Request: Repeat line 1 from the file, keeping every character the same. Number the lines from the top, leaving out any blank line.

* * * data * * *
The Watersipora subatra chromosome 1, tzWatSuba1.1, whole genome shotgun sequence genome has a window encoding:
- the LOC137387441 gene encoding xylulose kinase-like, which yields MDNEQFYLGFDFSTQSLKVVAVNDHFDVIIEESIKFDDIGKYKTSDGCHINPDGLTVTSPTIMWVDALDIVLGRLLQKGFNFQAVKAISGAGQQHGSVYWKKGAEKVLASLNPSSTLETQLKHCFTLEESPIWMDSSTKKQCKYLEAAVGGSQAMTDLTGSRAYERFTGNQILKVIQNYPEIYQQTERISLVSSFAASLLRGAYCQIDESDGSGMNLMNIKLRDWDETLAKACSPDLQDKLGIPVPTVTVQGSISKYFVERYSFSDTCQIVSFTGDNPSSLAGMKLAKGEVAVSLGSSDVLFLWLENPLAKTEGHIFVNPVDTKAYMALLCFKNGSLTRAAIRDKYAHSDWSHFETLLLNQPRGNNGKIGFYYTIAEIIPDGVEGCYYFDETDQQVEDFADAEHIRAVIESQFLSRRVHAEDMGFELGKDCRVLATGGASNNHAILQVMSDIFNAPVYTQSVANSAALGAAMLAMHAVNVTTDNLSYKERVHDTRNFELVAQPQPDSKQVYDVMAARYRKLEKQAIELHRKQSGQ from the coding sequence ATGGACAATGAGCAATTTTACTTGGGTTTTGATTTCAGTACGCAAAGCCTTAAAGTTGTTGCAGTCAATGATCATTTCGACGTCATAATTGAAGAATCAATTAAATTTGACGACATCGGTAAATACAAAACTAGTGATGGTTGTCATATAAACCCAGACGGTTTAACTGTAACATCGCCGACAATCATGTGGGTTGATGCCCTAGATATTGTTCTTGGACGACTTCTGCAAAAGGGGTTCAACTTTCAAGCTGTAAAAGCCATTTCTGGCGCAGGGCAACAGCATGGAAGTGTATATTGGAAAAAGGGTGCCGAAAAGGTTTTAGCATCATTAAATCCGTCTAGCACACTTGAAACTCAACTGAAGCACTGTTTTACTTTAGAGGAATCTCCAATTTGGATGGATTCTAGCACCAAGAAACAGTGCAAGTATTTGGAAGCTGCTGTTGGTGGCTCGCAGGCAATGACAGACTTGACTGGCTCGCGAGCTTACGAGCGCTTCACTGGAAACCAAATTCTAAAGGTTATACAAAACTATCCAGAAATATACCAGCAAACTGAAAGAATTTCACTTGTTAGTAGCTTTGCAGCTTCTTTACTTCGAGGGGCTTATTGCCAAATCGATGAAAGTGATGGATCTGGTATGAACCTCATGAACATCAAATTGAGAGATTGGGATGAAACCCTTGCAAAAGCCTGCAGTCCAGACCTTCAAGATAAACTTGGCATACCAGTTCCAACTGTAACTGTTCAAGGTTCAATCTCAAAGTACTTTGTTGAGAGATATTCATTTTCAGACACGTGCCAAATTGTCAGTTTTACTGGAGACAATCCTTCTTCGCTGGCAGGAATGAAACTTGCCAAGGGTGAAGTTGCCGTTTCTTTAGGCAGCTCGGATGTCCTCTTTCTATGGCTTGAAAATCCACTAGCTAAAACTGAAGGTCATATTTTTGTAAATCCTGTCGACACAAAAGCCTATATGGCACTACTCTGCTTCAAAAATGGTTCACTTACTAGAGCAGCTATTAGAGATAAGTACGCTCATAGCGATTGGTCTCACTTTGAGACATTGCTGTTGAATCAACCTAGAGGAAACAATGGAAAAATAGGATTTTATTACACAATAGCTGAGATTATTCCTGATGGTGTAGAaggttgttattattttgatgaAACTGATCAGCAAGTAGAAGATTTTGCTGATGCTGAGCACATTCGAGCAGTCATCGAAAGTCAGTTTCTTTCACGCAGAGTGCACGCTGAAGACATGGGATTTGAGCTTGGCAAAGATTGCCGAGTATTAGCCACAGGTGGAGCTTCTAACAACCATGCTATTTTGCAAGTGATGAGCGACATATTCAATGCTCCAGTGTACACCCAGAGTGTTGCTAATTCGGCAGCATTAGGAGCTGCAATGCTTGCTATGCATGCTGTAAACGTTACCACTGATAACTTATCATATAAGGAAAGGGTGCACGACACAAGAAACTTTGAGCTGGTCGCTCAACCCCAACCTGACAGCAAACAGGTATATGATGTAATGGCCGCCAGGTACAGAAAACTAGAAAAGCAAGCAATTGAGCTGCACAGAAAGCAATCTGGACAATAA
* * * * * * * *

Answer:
The Watersipora subatra chromosome 1, tzWatSuba1.1, whole genome shotgun sequence genome has a window encoding: